Albert Mohler

Caesar, coercion, and the Christian conscience: a dangerous confusion

Albert Mohler
By Albert Mohler
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February 24, 2014 (Albert Mohler) - Several states are now considering legislation that would provide explicit protections to citizens whose consciences will not allow an endorsement of same-sex marriage. The bills vary by state, as do the prospects for legislative passage, but the key issues remain constant. Millions of American citizens are facing a direct collision between their moral convictions and the demands of their government.

The cases are now piling up. A wedding photographer in New Mexico, cake bakers in Colorado and Oregon, and a florist in Washington State have all found themselves in this predicament. Each now faces the coercive power of the state. They are being told, in no uncertain terms, that they must participate in providing services for same-sex weddings or go out of business.

The bills now being considered in several states are attempts to protect these citizens from government coercion. They take the form of remedial legislation — bills intended to fix a problem. And the problem is all too real, and so is the controversy over these bills.

Those pushing for the legalization of same-sex marriage are relentless in their insistence that these bills would violate the civil rights of same-sex couples. They brilliantly employed arguments from the civil rights in their push for same-sex marriage, and they now employ similar arguments in their opposition to bills that would protect the consciences of those opposed to same-sex marriage. They claim that the rights of gays and lesbians and others in the LGBT community are equivalent to the rights rightly demanded by African Americans in the civil rights movement. Thus far, they have been stunningly successful in persuading courts to accept their argument.

That sets up the inevitable collision of law and values and Christian conviction. In each of the cases listed above, the key issue is not a willingness to serve same-sex couples, but the unwillingness to participate in a same-sex wedding. Christian automobile dealers can sell cars to persons of various sexual orientations and behaviors without violating conscience. The same is true for insurance agents and building contractors. But the cases of pressing concern have to do with forcing Christians to participate in same-sex weddings — and this is another matter altogether.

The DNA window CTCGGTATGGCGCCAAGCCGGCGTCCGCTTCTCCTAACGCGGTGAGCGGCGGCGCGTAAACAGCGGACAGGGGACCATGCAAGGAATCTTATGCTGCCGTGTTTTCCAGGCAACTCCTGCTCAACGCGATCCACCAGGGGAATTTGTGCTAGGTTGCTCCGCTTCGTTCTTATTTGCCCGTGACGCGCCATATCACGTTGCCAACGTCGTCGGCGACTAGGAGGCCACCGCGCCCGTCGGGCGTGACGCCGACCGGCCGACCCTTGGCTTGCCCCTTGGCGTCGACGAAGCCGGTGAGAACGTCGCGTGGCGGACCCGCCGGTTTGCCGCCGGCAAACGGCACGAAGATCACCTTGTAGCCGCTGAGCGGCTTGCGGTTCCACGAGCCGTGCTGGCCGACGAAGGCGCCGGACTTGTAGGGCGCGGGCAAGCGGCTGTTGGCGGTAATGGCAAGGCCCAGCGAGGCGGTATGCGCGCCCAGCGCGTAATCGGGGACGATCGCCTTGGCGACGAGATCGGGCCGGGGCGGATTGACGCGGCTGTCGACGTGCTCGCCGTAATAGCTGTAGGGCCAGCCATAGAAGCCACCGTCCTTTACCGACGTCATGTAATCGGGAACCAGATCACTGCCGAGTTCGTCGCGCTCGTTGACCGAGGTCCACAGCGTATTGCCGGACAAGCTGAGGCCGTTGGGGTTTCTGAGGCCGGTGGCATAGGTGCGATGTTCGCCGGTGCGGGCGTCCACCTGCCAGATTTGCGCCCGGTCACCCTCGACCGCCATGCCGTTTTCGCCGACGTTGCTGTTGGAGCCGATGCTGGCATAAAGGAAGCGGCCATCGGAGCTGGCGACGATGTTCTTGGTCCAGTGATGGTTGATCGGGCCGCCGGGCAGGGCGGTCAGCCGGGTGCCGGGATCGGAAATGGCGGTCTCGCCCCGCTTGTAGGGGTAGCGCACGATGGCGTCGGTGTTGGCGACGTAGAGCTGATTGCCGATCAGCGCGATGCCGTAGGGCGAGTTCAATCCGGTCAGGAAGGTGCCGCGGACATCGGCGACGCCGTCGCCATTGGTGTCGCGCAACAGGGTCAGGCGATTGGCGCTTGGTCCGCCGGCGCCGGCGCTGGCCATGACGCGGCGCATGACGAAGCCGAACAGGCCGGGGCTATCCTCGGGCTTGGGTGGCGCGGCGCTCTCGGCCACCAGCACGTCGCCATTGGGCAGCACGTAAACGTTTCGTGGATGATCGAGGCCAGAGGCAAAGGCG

Photographers, makers of artistic wedding cakes, and florists are now told that they must participate in same-sex wedding ceremonies, and this is a direct violation of their religiously-based conviction that they should lend no active support of a same-sex wedding. Based upon their biblical convictions, they do not believe that a same-sex wedding can be legitimate in any Christian perspective and that their active participation can only be read as a forced endorsement of what they believe to be fundamentally wrong and sinful. They remember the words of the Apostle Paul when he indicted both those who commit sin and those “who give approval to those who practice them.” [Romans 1:32]

The advocates of same-sex marriage saw this coming, as did the opponents of this legal and moral revolution. Judges and legal scholars also knew the collision was coming. Judge Michael McConnell, formerly a judge of the United States Court of Appeals for the Tenth Circuit and now director of Stanford University’s Constitutional Law Center, suggested many years ago that the coming conflict would “feature a seemingly irreconcilable clash between those who believe that homosexual conduct is immoral and those who believe that it is a natural and morally unobjectionable manifestation of human sexuality.” Accordingly, he called for a spirit of tolerance and respect, much like what society expects of religious believers and atheists — what he called “civil toleration.”

But the advocates of same-sex marriage are not friendly to the idea of toleration. One prominent gay rights lawyer predicted just this kind of controversy almost a decade ago when she admitted that violations of conscience would be inevitable as same-sex marriage is legalized. Chai Feldblum, then a professor at the Yale Law School, also admitted that her acknowledgement of a violated conscience might be “cold comfort” to those whose consciences are violated.